Royal to ascertain the position of our own and of the enemy's troops. One brigade of General Banks is on its march from Martinsburg to this place. General Banks himself will be here to-day. The detachments of cavalry sent out from Smithfield yesterday made about 50 prisoners, and to-day we found here, 8 surgeons and 350 sick and wounded, belonging to General Banks' command.
Honorable E. M. STANTON, Secretary of War.
JUNE 8, 1862.-Skirmish at Muddy Creek, W. Va.
Report of Major John J. Hoffman, Second West Virginia Cavalry.
CAMP MEADOW BLUFF, W. VA.,
June 9, 1862.
COLONEL: In obedience to your order of the 8th I took with me Captains Powell, Dove, and Behan, of the Second Battalion Second Virginia Cavalry, and traveled in the direction of Alderson's ferry via Blue Sulphur.; When within about 2 1/2 miles from the ferry and 1 1/2 miles from the small village of Palestine I found a squad of 14 men, belonging to the Greenbrier and White's cavalry, dismounted and standing picket, under the command of First Lieutenant Hawver, of the Greenbrier cavalry. They retreated to the woods, and I pursued them through the woods and fields about 1 1/2 miles to Muddy Creek. Here 1 man (McClung) surrendered, and in crossing the creek we killed 2, who fell in the stream and floated down.
The creek was deep, the bottom covered with loose stone, and the current swift, and we were delayed some time in crossing.
After crossing we killed Lieutenant Harover, whose body we left in charge of one Baker (citizen), and captured 1 prisoner (Graves, from Lewisburg). We took two double-barreled shot-guns. The picket had left their horses across the river, at the ferry, with a guard. The river was too deep and rapid to ford, and having no boats we were unable to get at them.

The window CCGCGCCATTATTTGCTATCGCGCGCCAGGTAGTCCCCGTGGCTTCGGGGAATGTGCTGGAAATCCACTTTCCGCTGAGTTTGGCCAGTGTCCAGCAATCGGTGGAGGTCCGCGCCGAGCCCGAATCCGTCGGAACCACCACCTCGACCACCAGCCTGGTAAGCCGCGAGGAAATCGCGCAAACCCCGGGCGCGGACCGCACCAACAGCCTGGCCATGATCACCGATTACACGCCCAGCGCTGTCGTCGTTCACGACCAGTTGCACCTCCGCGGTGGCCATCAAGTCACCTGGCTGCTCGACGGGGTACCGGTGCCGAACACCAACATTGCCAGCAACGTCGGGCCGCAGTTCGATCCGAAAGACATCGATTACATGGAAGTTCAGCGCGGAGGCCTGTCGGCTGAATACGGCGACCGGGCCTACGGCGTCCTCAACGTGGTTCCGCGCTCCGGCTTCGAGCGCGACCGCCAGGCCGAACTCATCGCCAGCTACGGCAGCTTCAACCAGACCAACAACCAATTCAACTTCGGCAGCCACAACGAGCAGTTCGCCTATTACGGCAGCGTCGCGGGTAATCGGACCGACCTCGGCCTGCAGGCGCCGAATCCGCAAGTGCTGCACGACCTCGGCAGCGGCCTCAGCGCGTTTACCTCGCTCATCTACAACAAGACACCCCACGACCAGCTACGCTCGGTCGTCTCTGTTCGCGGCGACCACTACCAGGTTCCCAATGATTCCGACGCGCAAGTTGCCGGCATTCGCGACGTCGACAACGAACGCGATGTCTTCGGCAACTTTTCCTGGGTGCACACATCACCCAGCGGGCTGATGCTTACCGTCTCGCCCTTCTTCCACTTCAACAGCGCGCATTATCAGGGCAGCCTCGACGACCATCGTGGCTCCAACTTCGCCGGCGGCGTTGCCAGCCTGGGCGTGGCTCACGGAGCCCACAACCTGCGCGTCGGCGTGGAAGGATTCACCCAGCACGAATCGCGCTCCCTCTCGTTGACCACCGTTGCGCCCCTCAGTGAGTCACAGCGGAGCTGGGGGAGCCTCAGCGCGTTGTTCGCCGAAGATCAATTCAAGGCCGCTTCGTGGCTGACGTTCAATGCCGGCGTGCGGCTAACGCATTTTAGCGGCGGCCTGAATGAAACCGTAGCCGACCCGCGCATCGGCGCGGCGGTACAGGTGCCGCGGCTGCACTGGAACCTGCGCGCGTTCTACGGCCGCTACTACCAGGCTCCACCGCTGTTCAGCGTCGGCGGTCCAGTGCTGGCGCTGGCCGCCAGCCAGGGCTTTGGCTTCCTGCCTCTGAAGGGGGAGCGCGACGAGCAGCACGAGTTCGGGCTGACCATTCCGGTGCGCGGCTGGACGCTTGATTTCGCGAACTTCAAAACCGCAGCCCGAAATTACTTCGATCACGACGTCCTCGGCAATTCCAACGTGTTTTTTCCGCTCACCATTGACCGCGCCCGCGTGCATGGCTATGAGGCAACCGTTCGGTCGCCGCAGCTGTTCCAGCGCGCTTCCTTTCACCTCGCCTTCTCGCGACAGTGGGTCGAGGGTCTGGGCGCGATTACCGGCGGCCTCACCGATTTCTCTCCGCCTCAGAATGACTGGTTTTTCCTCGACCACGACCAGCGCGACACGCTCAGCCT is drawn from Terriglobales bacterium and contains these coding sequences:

There are no boats at this ferry, nor at any of the crossings above or below that I could hear of. I did not go to Haynes' Ferry, about 8 miles below, and a rough road. I learned that near Haynes' Ferry there was a road (very rough) leading on to Lick Creek, and from there across tot he Gauley road, near the top of Little Sewell. None of my command were hurt, and both officers and men are entitled to credit for the promptness and zeal with which they executed their orders. Two horses of Captain Powell's company died from fatigue. Four miles beyond Blue Sulphur there is a large quantity of hay, but no grain that I could find. From Blue Sulphur to the ferry the road, with the exception of a few slips, is tolerably good, and on this side the Springs there is a very large slip on the mountain side.
I could not hear of any Confederate troops this side of the river, and heard that General Heth's forces were still at the Salt Springs, beyond Union.
J. J. HOFFMAN,
Major Second Battalion Second Virginia Cavalry.
Colonel GEORGE CROOK, Commanding Brigade.